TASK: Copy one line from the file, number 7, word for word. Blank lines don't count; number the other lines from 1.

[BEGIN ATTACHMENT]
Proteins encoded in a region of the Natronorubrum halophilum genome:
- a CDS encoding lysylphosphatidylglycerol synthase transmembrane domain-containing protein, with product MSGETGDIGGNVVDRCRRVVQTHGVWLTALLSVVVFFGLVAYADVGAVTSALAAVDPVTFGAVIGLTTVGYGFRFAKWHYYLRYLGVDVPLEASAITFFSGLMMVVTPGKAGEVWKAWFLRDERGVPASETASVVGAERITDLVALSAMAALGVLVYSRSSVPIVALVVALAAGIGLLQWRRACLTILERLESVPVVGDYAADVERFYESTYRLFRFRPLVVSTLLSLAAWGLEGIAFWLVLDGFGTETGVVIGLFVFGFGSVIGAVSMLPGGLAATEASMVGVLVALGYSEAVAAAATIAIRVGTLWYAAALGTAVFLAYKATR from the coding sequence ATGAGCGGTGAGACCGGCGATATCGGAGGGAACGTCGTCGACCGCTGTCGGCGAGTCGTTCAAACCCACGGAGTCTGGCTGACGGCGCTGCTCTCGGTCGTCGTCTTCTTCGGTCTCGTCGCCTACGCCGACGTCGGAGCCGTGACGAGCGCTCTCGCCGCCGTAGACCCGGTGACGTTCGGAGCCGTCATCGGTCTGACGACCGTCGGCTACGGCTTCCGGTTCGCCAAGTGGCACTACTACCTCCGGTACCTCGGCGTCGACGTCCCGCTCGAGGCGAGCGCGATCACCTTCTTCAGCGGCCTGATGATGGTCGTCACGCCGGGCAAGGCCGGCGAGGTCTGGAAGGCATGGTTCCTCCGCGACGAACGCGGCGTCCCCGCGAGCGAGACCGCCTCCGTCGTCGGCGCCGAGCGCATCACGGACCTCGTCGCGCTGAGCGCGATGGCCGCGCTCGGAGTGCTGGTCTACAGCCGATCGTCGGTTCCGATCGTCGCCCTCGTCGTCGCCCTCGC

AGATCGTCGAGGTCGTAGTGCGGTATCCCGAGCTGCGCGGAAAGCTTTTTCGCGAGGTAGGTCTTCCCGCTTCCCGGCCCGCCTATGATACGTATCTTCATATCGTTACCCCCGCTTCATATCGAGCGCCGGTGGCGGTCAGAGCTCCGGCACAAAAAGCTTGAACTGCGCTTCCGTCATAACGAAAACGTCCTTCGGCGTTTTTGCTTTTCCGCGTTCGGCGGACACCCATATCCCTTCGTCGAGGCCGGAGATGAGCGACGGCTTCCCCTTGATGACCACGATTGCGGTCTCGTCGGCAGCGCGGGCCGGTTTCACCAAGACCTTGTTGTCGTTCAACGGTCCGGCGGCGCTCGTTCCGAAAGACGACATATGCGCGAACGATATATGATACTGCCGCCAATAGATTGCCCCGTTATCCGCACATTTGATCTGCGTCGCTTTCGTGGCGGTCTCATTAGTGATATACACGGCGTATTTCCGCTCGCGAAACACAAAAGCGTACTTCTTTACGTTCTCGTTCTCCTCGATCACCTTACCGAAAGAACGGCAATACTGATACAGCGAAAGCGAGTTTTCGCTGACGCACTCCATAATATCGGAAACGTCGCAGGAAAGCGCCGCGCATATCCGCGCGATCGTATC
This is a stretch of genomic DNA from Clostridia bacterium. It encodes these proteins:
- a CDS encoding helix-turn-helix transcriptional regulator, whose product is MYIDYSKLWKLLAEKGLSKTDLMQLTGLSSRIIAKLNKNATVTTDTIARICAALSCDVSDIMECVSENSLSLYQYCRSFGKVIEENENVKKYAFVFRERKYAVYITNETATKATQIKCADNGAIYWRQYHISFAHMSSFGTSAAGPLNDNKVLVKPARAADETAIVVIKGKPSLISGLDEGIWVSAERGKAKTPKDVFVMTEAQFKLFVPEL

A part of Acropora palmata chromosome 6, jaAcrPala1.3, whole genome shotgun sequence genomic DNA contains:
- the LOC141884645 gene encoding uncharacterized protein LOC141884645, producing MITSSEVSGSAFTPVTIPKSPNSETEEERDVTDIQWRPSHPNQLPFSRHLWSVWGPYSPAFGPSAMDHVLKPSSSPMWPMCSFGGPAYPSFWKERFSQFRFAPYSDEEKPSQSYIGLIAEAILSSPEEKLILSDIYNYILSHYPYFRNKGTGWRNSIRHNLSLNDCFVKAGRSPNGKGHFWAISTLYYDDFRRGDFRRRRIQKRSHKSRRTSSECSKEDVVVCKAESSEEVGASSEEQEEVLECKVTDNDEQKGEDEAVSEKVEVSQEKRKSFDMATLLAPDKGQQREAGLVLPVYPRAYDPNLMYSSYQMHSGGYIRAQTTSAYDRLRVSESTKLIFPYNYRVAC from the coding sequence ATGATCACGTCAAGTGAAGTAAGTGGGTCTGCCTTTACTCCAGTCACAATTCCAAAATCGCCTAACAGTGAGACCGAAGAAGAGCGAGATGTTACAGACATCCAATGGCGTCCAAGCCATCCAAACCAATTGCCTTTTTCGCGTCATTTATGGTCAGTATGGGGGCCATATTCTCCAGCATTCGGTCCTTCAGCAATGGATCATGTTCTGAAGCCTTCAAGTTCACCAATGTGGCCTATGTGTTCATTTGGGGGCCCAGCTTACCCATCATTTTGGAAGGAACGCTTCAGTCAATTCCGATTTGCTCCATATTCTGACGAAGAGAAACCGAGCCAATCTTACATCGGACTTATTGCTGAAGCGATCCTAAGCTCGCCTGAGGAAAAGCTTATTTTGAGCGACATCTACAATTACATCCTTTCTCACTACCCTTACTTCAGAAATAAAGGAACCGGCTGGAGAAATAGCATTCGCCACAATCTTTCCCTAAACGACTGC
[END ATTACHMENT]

- the LOC141884645 gene encoding uncharacterized protein LOC141884645, producing MITSSEVSGSAFTPVTIPKSPNSETEEERDVTDIQWRPSHPNQLPFSRHLWSVWGPYSPAFGPSAMDHVLKPSSSPMWPMCSFGGPAYPSFWKERFSQFRFAPYSDEEKPSQSYIGLIAEAILSSPEEKLILSDIYNYILSHYPYFRNKGTGWRNSIRHNLSLNDCFVKAGRSPNGKGHFWAISTLYYDDFRRGDFRRRRIQKRSHKSRRTSSECSKEDVVVCKAESSEEVGASSEEQEEVLECKVTDNDEQKGEDEAVSEKVEVSQEKRKSFDMATLLAPDKGQQREAGLVLPVYPRAYDPNLMYSSYQMHSGGYIRAQTTSAYDRLRVSESTKLIFPYNYRVAC from the coding sequence ATGATCACGTCAAGTGAAGTAAGTGGGTCTGCCTTTACTCCAGTCACAATTCCAAAATCGCCTAACAGTGAGACCGAAGAAGAGCGAGATGTTACAGACATCCAATGGCGTCCAAGCCATCCAAACCAATTGCCTTTTTCGCGTCATTTATGGTCAGTATGGGGGCCATATTCTCCAGCATTCGGTCCTTCAGCAATGGATCATGTTCTGAAGCCTTCAAGTTCACCAATGTGGCCTATGTGTTCATTTGGGGGCCCAGCTTACCCATCATTTTGGAAGGAACGCTTCAGTCAATTCCGATTTGCTCCATATTCTGACGAAGAGAAACCGAGCCAATCTTACATCGGACTTATTGCTGAAGCGATCCTAAGCTCGCCTGAGGAAAAGCTTATTTTGAGCGACATCTACAATTACATCCTTTCTCACTACCCTTACTTCAGAAATAAAGGAACCGGCTGGAGAAATAGCATTCGCCACAATCTTTCCCTAAACGACTGC